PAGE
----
6th December 2012
Steve Sailer gets philosophical.
One counterintuitive reason for the tumult of the mid-to-late 60s was the evaporation of the long-simmering Protestant-Catholic divide which had provided a stable multigenerational anchor for social tensions.
The instant enshrinement of the martyred Catholic president in the pantheon of American heroes did much to mollify Catholic resentments over being considered fringe Americans. (Back then, being thought a normal American was praise, not denigration.) Meanwhile, the enthusiastic adoption by Catholic women of oral contraceptives (which the FDA approved in 1960) reassured Protestants that they weren’t going to lose the War of the Cradle to the Vatican.
Bet you didn’t know that.
It turned out that JFK had been murdered by a communist whose father-in-law was a KGB officer. When Jackie Kennedy learned the unwelcome truth, she lamented, “He didn’t even have the satisfaction of being killed for civil rights. It had to be some silly little communist. It robs his death of any meaning.”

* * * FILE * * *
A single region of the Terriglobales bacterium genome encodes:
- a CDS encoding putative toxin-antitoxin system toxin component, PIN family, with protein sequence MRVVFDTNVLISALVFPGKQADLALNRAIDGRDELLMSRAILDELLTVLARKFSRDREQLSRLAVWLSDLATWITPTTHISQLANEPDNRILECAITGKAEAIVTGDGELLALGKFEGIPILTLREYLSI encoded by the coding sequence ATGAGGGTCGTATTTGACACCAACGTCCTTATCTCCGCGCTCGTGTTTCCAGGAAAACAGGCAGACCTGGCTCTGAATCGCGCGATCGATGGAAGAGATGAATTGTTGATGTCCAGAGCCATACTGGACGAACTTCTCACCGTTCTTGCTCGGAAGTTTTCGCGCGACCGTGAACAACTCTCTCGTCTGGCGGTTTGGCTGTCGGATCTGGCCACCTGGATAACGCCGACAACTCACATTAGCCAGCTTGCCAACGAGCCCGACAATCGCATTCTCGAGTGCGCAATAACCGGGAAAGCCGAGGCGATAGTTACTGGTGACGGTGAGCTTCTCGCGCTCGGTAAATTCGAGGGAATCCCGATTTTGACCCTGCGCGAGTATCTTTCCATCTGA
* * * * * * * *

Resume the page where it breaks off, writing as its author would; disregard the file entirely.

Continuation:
But that wasn’t a popular realization, so everybody who was anybody mostly ignored Lee Harvey Oswald and went on acting as if it had been Strom Thurmond up in the Texas Book Depository with the mail-order rifle.
An attitude that persists to this day, especially since Thurmond played along by becoming a Republican.
President Johnson announced his Great Society in May 1964 and signed the Civil Rights Act in July. The era’s first black riot followed a couple of weeks later. LBJ won by a landslide in November, and vast riots ensued in Watts in 1965 and Detroit in 1967. Rates of homicide and illegitimacy turned upward, too.
And Obama wasn’t even on the scene yet. What were they thinking?
In war, the victors rape the losers’ women.
Which would explain what’s going on in Sweden these days.